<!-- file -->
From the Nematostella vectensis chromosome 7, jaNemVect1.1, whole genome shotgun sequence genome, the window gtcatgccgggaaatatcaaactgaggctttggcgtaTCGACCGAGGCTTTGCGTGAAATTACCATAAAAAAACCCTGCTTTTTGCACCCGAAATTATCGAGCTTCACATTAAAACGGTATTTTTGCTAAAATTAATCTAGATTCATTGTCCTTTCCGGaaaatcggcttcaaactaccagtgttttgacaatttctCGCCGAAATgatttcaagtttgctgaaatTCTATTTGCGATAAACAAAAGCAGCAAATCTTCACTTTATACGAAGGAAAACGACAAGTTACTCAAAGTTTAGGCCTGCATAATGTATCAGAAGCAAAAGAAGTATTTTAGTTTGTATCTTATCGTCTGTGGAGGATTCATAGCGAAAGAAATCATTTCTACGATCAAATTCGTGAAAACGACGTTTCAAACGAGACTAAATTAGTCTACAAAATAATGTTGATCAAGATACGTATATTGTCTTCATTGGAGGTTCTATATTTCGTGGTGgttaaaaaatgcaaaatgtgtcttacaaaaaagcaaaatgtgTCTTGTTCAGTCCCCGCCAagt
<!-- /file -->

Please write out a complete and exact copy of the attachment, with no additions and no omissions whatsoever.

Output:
From the Nematostella vectensis chromosome 7, jaNemVect1.1, whole genome shotgun sequence genome, the window gtcatgccgggaaatatcaaactgaggctttggcgtaTCGACCGAGGCTTTGCGTGAAATTACCATAAAAAAACCCTGCTTTTTGCACCCGAAATTATCGAGCTTCACATTAAAACGGTATTTTTGCTAAAATTAATCTAGATTCATTGTCCTTTCCGGaaaatcggcttcaaactaccagtgttttgacaatttctCGCCGAAATgatttcaagtttgctgaaatTCTATTTGCGATAAACAAAAGCAGCAAATCTTCACTTTATACGAAGGAAAACGACAAGTTACTCAAAGTTTAGGCCTGCATAATGTATCAGAAGCAAAAGAAGTATTTTAGTTTGTATCTTATCGTCTGTGGAGGATTCATAGCGAAAGAAATCATTTCTACGATCAAATTCGTGAAAACGACGTTTCAAACGAGACTAAATTAGTCTACAAAATAATGTTGATCAAGATACGTATATTGTCTTCATTGGAGGTTCTATATTTCGTGGTGgttaaaaaatgcaaaatgtgtcttacaaaaaagcaaaatgtgTCTTGTTCAGTCCCCGCCAagt